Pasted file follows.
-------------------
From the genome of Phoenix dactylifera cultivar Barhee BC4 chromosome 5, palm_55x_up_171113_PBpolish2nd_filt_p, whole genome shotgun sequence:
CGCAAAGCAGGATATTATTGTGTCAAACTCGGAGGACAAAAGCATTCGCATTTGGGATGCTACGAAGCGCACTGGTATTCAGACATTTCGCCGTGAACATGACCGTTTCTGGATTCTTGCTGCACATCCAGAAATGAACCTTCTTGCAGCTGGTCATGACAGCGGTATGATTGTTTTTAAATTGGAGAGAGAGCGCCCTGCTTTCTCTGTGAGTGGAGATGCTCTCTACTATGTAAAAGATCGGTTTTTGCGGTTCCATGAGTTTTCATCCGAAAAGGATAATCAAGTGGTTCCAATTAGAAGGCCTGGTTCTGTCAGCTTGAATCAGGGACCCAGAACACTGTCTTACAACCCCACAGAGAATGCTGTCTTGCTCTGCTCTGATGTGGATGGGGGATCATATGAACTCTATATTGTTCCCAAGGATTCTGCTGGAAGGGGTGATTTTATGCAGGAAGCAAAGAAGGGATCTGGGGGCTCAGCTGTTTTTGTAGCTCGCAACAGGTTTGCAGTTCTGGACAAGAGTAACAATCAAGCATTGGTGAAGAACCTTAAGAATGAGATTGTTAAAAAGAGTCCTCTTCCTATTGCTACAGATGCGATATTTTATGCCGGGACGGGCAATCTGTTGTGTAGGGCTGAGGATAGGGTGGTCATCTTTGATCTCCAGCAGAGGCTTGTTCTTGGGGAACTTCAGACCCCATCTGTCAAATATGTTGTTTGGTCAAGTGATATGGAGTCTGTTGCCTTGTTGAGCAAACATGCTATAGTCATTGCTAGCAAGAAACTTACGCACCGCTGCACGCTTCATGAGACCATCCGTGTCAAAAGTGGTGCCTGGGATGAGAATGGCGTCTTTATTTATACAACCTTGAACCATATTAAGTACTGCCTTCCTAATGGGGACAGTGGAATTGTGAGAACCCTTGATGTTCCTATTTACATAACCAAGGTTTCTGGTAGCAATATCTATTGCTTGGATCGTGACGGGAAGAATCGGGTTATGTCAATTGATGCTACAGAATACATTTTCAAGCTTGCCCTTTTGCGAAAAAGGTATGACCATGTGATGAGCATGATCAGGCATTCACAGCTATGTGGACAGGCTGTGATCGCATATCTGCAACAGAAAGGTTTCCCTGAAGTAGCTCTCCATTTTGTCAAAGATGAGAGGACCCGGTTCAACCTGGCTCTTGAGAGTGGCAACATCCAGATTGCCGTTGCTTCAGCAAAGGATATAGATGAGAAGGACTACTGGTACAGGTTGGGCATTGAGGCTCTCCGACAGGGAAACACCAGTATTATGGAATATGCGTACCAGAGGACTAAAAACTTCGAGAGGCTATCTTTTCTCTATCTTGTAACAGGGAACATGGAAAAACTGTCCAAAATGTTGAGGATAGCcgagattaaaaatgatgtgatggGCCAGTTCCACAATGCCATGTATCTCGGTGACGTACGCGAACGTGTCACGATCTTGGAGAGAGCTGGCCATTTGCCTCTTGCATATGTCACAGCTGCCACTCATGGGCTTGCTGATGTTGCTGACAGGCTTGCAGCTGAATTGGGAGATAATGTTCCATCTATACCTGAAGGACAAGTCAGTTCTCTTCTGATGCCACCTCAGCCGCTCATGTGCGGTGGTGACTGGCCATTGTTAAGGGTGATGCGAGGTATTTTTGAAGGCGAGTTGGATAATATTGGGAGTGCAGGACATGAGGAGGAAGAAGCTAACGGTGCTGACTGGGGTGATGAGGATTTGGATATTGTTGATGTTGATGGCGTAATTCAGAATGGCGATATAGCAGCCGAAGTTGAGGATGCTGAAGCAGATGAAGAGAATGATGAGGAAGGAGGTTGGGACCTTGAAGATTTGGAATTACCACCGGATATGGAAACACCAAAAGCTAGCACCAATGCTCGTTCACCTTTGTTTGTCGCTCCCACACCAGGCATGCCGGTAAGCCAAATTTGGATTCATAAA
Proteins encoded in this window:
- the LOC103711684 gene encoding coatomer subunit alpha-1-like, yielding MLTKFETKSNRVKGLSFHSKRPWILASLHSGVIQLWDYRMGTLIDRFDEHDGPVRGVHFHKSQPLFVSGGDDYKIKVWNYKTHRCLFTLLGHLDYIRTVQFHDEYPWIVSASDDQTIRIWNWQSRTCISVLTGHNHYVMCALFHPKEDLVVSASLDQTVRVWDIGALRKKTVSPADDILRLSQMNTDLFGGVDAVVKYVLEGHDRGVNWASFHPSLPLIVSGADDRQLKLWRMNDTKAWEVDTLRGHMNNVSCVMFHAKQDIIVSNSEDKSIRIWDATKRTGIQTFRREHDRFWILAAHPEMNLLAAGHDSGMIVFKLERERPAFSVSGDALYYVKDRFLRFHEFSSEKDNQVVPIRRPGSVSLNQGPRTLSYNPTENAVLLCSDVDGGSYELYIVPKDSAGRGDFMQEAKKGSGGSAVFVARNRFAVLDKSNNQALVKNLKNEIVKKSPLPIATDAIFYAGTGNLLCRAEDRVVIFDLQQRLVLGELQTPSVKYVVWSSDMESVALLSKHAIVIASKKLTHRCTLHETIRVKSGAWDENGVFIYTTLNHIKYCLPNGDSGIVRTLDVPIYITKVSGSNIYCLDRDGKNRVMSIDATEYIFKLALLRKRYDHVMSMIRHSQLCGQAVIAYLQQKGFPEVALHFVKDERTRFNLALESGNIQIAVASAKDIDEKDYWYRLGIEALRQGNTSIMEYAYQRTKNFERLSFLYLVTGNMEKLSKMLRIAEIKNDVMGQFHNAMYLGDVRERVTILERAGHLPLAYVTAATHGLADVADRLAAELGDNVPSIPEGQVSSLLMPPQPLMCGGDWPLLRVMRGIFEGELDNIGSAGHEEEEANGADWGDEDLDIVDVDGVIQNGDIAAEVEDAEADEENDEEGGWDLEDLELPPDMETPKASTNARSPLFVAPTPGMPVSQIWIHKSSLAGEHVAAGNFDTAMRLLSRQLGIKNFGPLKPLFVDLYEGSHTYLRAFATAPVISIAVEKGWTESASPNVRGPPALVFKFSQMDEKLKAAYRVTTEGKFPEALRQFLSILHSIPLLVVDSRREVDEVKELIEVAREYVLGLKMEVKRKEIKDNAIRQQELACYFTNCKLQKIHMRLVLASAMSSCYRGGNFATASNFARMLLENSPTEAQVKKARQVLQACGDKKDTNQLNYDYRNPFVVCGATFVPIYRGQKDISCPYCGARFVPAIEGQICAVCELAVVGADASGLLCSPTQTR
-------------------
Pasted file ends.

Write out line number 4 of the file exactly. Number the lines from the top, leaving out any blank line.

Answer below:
- the LOC103711684 gene encoding coatomer subunit alpha-1-like, yielding MLTKFETKSNRVKGLSFHSKRPWILASLHSGVIQLWDYRMGTLIDRFDEHDGPVRGVHFHKSQPLFVSGGDDYKIKVWNYKTHRCLFTLLGHLDYIRTVQFHDEYPWIVSASDDQTIRIWNWQSRTCISVLTGHNHYVMCALFHPKEDLVVSASLDQTVRVWDIGALRKKTVSPADDILRLSQMNTDLFGGVDAVVKYVLEGHDRGVNWASFHPSLPLIVSGADDRQLKLWRMNDTKAWEVDTLRGHMNNVSCVMFHAKQDIIVSNSEDKSIRIWDATKRTGIQTFRREHDRFWILAAHPEMNLLAAGHDSGMIVFKLERERPAFSVSGDALYYVKDRFLRFHEFSSEKDNQVVPIRRPGSVSLNQGPRTLSYNPTENAVLLCSDVDGGSYELYIVPKDSAGRGDFMQEAKKGSGGSAVFVARNRFAVLDKSNNQALVKNLKNEIVKKSPLPIATDAIFYAGTGNLLCRAEDRVVIFDLQQRLVLGELQTPSVKYVVWSSDMESVALLSKHAIVIASKKLTHRCTLHETIRVKSGAWDENGVFIYTTLNHIKYCLPNGDSGIVRTLDVPIYITKVSGSNIYCLDRDGKNRVMSIDATEYIFKLALLRKRYDHVMSMIRHSQLCGQAVIAYLQQKGFPEVALHFVKDERTRFNLALESGNIQIAVASAKDIDEKDYWYRLGIEALRQGNTSIMEYAYQRTKNFERLSFLYLVTGNMEKLSKMLRIAEIKNDVMGQFHNAMYLGDVRERVTILERAGHLPLAYVTAATHGLADVADRLAAELGDNVPSIPEGQVSSLLMPPQPLMCGGDWPLLRVMRGIFEGELDNIGSAGHEEEEANGADWGDEDLDIVDVDGVIQNGDIAAEVEDAEADEENDEEGGWDLEDLELPPDMETPKASTNARSPLFVAPTPGMPVSQIWIHKSSLAGEHVAAGNFDTAMRLLSRQLGIKNFGPLKPLFVDLYEGSHTYLRAFATAPVISIAVEKGWTESASPNVRGPPALVFKFSQMDEKLKAAYRVTTEGKFPEALRQFLSILHSIPLLVVDSRREVDEVKELIEVAREYVLGLKMEVKRKEIKDNAIRQQELACYFTNCKLQKIHMRLVLASAMSSCYRGGNFATASNFARMLLENSPTEAQVKKARQVLQACGDKKDTNQLNYDYRNPFVVCGATFVPIYRGQKDISCPYCGARFVPAIEGQICAVCELAVVGADASGLLCSPTQTR